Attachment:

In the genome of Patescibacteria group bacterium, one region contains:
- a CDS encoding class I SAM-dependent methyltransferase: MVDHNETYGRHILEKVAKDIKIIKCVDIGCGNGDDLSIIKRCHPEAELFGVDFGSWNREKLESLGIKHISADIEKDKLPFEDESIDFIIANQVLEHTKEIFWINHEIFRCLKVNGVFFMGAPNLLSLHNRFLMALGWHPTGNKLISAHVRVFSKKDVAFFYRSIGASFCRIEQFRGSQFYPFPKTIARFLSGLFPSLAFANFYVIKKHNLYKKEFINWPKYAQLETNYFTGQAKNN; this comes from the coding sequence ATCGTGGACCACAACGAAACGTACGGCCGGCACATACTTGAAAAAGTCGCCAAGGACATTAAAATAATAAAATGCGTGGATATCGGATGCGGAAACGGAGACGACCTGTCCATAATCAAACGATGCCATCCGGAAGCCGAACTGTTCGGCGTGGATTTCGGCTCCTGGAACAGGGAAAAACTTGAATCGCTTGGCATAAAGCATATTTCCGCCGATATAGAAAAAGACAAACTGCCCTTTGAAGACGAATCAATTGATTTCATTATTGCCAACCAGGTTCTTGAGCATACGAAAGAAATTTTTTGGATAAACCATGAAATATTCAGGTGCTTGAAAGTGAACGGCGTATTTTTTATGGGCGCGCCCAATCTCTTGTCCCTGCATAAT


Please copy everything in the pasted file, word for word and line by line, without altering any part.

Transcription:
In the genome of Patescibacteria group bacterium, one region contains:
- a CDS encoding class I SAM-dependent methyltransferase: MVDHNETYGRHILEKVAKDIKIIKCVDIGCGNGDDLSIIKRCHPEAELFGVDFGSWNREKLESLGIKHISADIEKDKLPFEDESIDFIIANQVLEHTKEIFWINHEIFRCLKVNGVFFMGAPNLLSLHNRFLMALGWHPTGNKLISAHVRVFSKKDVAFFYRSIGASFCRIEQFRGSQFYPFPKTIARFLSGLFPSLAFANFYVIKKHNLYKKEFINWPKYAQLETNYFTGQAKNN; this comes from the coding sequence ATCGTGGACCACAACGAAACGTACGGCCGGCACATACTTGAAAAAGTCGCCAAGGACATTAAAATAATAAAATGCGTGGATATCGGATGCGGAAACGGAGACGACCTGTCCATAATCAAACGATGCCATCCGGAAGCCGAACTGTTCGGCGTGGATTTCGGCTCCTGGAACAGGGAAAAACTTGAATCGCTTGGCATAAAGCATATTTCCGCCGATATAGAAAAAGACAAACTGCCCTTTGAAGACGAATCAATTGATTTCATTATTGCCAACCAGGTTCTTGAGCATACGAAAGAAATTTTTTGGATAAACCATGAAATATTCAGGTGCTTGAAAGTGAACGGCGTATTTTTTATGGGCGCGCCCAATCTCTTGTCCCTGCATAAT